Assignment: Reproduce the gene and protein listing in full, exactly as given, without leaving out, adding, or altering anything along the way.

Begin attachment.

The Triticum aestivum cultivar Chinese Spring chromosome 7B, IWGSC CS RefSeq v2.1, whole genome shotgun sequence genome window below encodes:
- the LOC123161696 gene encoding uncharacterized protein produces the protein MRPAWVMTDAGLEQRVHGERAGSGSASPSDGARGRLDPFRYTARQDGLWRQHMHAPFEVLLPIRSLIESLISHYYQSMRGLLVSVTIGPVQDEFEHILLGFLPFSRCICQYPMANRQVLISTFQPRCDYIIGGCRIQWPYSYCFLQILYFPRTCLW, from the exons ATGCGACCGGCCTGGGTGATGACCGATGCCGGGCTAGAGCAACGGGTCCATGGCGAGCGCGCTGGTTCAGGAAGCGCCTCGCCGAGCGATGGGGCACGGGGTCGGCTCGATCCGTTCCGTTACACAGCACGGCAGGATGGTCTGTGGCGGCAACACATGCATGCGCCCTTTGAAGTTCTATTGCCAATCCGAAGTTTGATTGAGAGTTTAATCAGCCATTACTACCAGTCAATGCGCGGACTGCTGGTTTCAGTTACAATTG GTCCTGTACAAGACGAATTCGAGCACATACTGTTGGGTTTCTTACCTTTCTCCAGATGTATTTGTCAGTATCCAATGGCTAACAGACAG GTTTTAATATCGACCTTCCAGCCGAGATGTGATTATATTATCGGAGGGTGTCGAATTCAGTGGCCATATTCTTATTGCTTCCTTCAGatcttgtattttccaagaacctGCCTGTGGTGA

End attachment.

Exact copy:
The Triticum aestivum cultivar Chinese Spring chromosome 7B, IWGSC CS RefSeq v2.1, whole genome shotgun sequence genome window below encodes:
- the LOC123161696 gene encoding uncharacterized protein produces the protein MRPAWVMTDAGLEQRVHGERAGSGSASPSDGARGRLDPFRYTARQDGLWRQHMHAPFEVLLPIRSLIESLISHYYQSMRGLLVSVTIGPVQDEFEHILLGFLPFSRCICQYPMANRQVLISTFQPRCDYIIGGCRIQWPYSYCFLQILYFPRTCLW, from the exons ATGCGACCGGCCTGGGTGATGACCGATGCCGGGCTAGAGCAACGGGTCCATGGCGAGCGCGCTGGTTCAGGAAGCGCCTCGCCGAGCGATGGGGCACGGGGTCGGCTCGATCCGTTCCGTTACACAGCACGGCAGGATGGTCTGTGGCGGCAACACATGCATGCGCCCTTTGAAGTTCTATTGCCAATCCGAAGTTTGATTGAGAGTTTAATCAGCCATTACTACCAGTCAATGCGCGGACTGCTGGTTTCAGTTACAATTG GTCCTGTACAAGACGAATTCGAGCACATACTGTTGGGTTTCTTACCTTTCTCCAGATGTATTTGTCAGTATCCAATGGCTAACAGACAG GTTTTAATATCGACCTTCCAGCCGAGATGTGATTATATTATCGGAGGGTGTCGAATTCAGTGGCCATATTCTTATTGCTTCCTTCAGatcttgtattttccaagaacctGCCTGTGGTGA